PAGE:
2.2. UN Framework Convention on Climate Change
2.3. Disaggregation and Ecosystem Classification Systems
2.4. Completeness and Intergovernmental Reporting Guidelines
- The UNFCCC also allows governments to follow the IPCC 2006 Guidelines . This can have two contrasting effects:
- Greater completeness. Transfers of land between the various uses listed in the IPCC 2006 Guidelines represent a more comprehensive matrix model of land use and land cover change than in the UNFCCC model (Table 3) and include the main types of forest area change fluxes. Changes in carbon stocks without any land-use change, e.g., forest degradation and its reversal, are shown in the diagonal cells in the matrix (Figure 2). Forest and grassland are not combined, as in the UNFCCC model, so the deforestation flux is now clearly specified.
- Less completeness. The IPCC 2006 Guidelines only have five main reporting categories: (a) Energy; (b) Industrial Processes and Product Use; (c) Agriculture, Forestry and Other Land Use (AFOLU); (d) Waste; and (e) Miscellaneous. Combining the UNFCCC Agriculture and LUCF categories in the AFOLU category underspecifies forest carbon fluxes .
- Governments may not provide estimates in all possible reporting categories. While the IPCC  specifies “completeness” as one of four good reporting practices, a Tier System described in the IPCC 2006 Guidelines gives governments the flexibility to decide how complete their reports of carbon fluxes are, and how much they disaggregate forest types and fluxes , as their monitoring capacity may be limited . These tiers involve using:
- Global default values of two types of parameters when national empirical data are lacking: (i) “activities”, such as deforestation rates; and (ii) “emission factors”, which convert activities into carbon fluxes (Tier 1).
- Combinations of global default values of parameters and nationally specific values where these are available (Tier 2).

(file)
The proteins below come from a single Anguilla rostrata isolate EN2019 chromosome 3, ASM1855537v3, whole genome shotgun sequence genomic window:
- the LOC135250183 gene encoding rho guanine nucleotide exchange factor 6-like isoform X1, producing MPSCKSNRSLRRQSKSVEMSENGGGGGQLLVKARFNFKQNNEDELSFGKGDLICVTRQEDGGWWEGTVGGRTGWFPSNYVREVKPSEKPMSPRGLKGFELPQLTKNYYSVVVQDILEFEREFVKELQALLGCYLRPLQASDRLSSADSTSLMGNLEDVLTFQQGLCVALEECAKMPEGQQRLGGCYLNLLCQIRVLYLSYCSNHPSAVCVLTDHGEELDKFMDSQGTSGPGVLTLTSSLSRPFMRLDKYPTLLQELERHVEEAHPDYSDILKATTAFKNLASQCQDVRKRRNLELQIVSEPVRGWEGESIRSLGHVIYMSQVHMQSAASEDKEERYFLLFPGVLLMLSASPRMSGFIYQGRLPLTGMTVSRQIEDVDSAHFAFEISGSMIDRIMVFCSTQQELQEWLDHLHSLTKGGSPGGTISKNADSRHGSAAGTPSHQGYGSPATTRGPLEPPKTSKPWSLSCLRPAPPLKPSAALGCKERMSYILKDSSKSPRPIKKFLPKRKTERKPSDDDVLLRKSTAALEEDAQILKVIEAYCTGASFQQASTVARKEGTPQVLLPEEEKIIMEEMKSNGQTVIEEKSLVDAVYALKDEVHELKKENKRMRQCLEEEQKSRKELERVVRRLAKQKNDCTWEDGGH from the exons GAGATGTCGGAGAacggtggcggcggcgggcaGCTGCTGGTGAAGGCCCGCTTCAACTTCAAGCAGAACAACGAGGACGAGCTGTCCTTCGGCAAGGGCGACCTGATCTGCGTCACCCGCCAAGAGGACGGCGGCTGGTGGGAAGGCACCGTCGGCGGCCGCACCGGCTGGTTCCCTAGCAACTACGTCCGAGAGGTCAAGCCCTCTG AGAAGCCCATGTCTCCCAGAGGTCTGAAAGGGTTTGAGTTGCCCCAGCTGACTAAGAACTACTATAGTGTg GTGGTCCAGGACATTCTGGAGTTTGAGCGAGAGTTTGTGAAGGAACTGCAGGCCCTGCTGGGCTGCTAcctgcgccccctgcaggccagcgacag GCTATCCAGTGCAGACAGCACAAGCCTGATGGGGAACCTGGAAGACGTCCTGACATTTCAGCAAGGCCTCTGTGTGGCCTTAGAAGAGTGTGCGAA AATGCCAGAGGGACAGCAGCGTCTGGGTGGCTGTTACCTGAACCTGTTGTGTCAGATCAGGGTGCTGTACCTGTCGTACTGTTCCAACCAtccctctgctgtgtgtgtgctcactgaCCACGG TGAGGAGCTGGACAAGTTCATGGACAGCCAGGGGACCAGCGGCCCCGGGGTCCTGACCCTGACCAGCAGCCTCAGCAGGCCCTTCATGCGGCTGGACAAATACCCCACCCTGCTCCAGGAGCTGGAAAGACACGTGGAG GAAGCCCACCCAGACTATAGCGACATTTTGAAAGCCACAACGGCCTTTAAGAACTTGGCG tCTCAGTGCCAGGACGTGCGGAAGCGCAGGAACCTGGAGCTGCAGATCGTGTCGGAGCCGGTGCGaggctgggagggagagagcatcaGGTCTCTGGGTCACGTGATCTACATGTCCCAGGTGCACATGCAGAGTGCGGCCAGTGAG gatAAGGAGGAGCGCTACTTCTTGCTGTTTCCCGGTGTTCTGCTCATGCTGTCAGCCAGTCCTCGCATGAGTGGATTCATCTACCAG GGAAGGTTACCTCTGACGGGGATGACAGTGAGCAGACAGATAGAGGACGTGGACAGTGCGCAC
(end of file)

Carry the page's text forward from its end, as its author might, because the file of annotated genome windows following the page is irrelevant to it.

- Nationally specific values of parameters (Tier 3).
- Governments do not provide estimates in all possible emissions and removals categories in the historical baselines which they submit.
- Governments may structure emissions categories in their reports in different ways. The guidelines for Forest Reference Emission Level reports (and for reports on how emissions are reduced relative to these levels) are less detailed than the UNFCCC 2011 Guidelines and appear to give countries more flexibility in determining their structure and content . However, reports are supposed to meet certain criteria, e.g., by being “transparent” and “consistent” with UNFCCC and IPCC reporting guidelines, and describing the methodologies used to construct estimates. Complying with these criteria can lead to the inclusion of far more detail and disaggregation than in NGGIs.
2.5. Assessing Uncertainties
3. Literature Review
4. Methodology and Methods
4.1. Uncertainty Assessment Framework
- The features of a phenomenon, which determine the extent of complete knowledge about it and the overall scope for uncertainty. The larger and more complex a phenomenon is, the more knowledge is required to understand it properly, the more opportunities there are for information gaps to emerge, and the greater its inherent uncertainty. So a global phenomenon is generally more uncertain than a national phenomenon; and forest carbon change, which has two biophysical attributes (forest area and carbon density), is more uncertain than forest area change, which has just one attribute (forest area). Uncertainty also arises from randomness in the distribution of a phenomenon and through the diversity of human-environment interactions which it involves.
- Insufficient capacity to conceptualize the phenomenon. This leads to: (a) terminological difficulties, in which the use of unclear, poorly defined or group-specific terms to name and represent a phenomenon and its attributes leads to confusion or ambiguity; (b) underspecificity, involving a lack of detail in statements describing the multiple attributes of a phenomenon, which limits the completeness of these statements; (c) understructuralization, in which classifications of these attributes are insufficiently detailed to fully represent its complexity and disaggregation; and (d) the use of proxies, which may represent attributes by indicators only loosely related to the variables most directly linked to these attributes, or entire phenomena by models constructed with easily quantified variables.
- Insufficient capacity to measure the phenomenon. This leads to: (a) random errors in measured data; (b) systematic errors in measured data, resulting from, for example, the use of equipment with insufficient resolution to observe a phenomenon properly, or of sampling designs that allow data to be misinterpreted; (c) scalar deficiencies in measurement, which can involve short-cuts or approximations in measuring large phenomena, as in the trade-offs mentioned in Section 1; and (d) the use of subjective judgment in making estimates, in response to the other measurement difficulties .